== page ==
- The Washington Times - Friday, July 5, 2002

LONDON Wary but determined, Americans around the globe marked Independence Day yesterday with barbecues, sports and parties despite warnings that large gatherings could become targets for terrorists.
While some routine American parties were canceled, many overseas events went ahead, although with heightened security. At the Vatican, Roman Catholic cardinals and international envoys walked through metal detectors before munching hot dogs in the garden of the U.S. ambassador's residence.
In the Australian capital, Canberra, mounted police patrolled outside the U.S. ambassador's house, while inside 1,100 Australians and Americans ate chili dogs and apple pie to the strains of Bruce Springsteen's "Born in the U.S.A."
Parties were canceled by the U.S. Embassy in the West African nation of Ivory Coast, the American Business Council in Kuwait and the American International School in Vienna, Austria. In Sweden, the annual summer American Festival changed its name to Stockholm Summer Festival.
In Paris, where the American Club has celebrated the Fourth of July with picnics, lavish parties and cruises on the Seine river, the holiday was marked this year with a simple cocktail party at a private club.
But the U.S. military's 6th Area Support Group in Germany went ahead with its annual rodeo and festival, and American peacekeepers in Kosovo played softball, basketball and volleyball. U.S. officials in Dublin put on a big bash to thank the Irish for their support after the September 11 attacks, inviting 2,500 guests to the ambassador's home.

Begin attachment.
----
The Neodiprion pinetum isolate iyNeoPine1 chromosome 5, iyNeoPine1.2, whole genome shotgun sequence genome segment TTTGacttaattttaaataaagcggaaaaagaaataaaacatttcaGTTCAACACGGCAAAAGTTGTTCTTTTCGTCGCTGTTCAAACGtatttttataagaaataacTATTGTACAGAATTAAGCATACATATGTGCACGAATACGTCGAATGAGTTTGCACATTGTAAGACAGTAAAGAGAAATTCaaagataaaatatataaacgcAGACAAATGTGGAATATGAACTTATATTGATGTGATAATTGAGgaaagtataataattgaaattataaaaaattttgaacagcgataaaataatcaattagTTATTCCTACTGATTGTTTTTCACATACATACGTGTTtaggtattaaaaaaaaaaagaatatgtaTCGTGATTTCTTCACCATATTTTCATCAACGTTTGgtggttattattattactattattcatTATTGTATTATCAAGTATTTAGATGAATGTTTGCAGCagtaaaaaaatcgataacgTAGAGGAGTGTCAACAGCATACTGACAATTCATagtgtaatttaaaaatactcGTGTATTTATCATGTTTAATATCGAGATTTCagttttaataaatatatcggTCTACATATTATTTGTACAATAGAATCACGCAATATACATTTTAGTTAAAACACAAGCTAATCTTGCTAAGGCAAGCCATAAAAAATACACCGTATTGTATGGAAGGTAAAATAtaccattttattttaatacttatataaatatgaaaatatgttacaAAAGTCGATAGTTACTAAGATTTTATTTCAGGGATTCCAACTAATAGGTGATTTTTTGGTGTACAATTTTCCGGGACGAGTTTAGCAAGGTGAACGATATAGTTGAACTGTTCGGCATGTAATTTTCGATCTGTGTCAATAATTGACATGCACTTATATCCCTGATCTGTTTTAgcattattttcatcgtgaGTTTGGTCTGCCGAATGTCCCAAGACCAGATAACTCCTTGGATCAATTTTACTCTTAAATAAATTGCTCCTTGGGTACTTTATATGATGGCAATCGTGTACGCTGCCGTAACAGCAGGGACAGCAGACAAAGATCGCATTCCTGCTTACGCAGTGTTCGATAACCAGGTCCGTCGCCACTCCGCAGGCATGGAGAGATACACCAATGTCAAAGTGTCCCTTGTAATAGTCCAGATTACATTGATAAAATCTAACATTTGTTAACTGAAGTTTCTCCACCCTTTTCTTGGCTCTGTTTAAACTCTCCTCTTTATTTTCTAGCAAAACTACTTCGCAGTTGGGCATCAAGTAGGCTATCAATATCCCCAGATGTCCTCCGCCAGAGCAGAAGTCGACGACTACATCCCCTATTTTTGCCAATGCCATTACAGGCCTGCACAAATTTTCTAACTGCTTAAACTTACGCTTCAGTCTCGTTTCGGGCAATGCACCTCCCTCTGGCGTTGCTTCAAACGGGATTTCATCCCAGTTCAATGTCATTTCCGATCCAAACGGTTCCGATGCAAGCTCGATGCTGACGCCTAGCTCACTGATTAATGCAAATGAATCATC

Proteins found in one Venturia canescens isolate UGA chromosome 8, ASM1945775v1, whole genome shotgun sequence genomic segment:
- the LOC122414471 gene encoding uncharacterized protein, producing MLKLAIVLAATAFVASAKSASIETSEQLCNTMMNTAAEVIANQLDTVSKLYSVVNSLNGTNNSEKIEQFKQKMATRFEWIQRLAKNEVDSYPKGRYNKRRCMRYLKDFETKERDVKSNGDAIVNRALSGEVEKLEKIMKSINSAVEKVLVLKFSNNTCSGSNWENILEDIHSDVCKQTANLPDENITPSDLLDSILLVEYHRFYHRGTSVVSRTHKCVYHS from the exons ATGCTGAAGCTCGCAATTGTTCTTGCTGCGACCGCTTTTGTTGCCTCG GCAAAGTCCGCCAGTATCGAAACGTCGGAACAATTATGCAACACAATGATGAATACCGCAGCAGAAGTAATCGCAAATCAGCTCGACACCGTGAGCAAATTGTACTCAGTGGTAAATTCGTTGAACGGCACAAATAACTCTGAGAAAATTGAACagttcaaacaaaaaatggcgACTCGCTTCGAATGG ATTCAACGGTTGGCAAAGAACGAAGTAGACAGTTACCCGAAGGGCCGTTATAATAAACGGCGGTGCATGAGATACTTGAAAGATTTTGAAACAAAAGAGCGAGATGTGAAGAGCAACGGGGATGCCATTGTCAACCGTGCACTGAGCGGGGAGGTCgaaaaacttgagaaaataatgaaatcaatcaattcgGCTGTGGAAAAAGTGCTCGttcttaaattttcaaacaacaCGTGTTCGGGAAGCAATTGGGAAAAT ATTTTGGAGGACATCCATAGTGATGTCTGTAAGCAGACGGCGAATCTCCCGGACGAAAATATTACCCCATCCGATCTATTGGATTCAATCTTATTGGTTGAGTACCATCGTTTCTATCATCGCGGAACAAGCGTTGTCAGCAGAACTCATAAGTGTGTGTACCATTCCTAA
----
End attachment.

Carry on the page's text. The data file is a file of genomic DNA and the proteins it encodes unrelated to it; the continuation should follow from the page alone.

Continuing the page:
Many Americans kept a low profile in the Middle East, where anti-American feeling runs high because of the Israeli-Palestinian conflict. But American soldiers and sailors at several Persian Gulf bases celebrated, and U.S. embassies held receptions.
At the U.S. Navy's 5th Fleet base in Bahrain, many sailors got a break from work. "We miss home, but we are celebrating in our own special way," said Lt. Chris Davis, a spokesman for the 5th Fleet who was on his way to a private barbecue.
In Manila, about 2,000 people waving small U.S. flags marched to the U.S. Embassy, chanting "Long live America." Across the street, opponents to the presence of U.S. soldiers who are training Philippine troops battling Muslim guerrillas in the south shouted "Puppet, Puppet" at the marchers.
Among the most poignant celebrations were those at the Bagram air base in Afghanistan. Security around the base, headquarters for about 7,000 U.S. soldiers, was tightened, but a holiday atmosphere reigned inside.
Dozens of American flags fluttered amid the rows of green tents at the dusty, wind-swept base north of Kabul. Some soldiers used sandbags to support makeshift soccer goals near a hangar, while others played basketball on a helicopter pad flanked by U.S. AC-10 gunships and decaying Soviet MiG fighters.
Some soldiers found the holiday especially symbolic because the United States helped free Afghanistan from the repressive rule of the Taliban.
"If you're going to celebrate Independence Day, it's good to do it when you're helping another country get its independence," said Staff Sgt. Rhonda Lawson of New Orleans. "But I'd rather be at a music festival in New Orleans."

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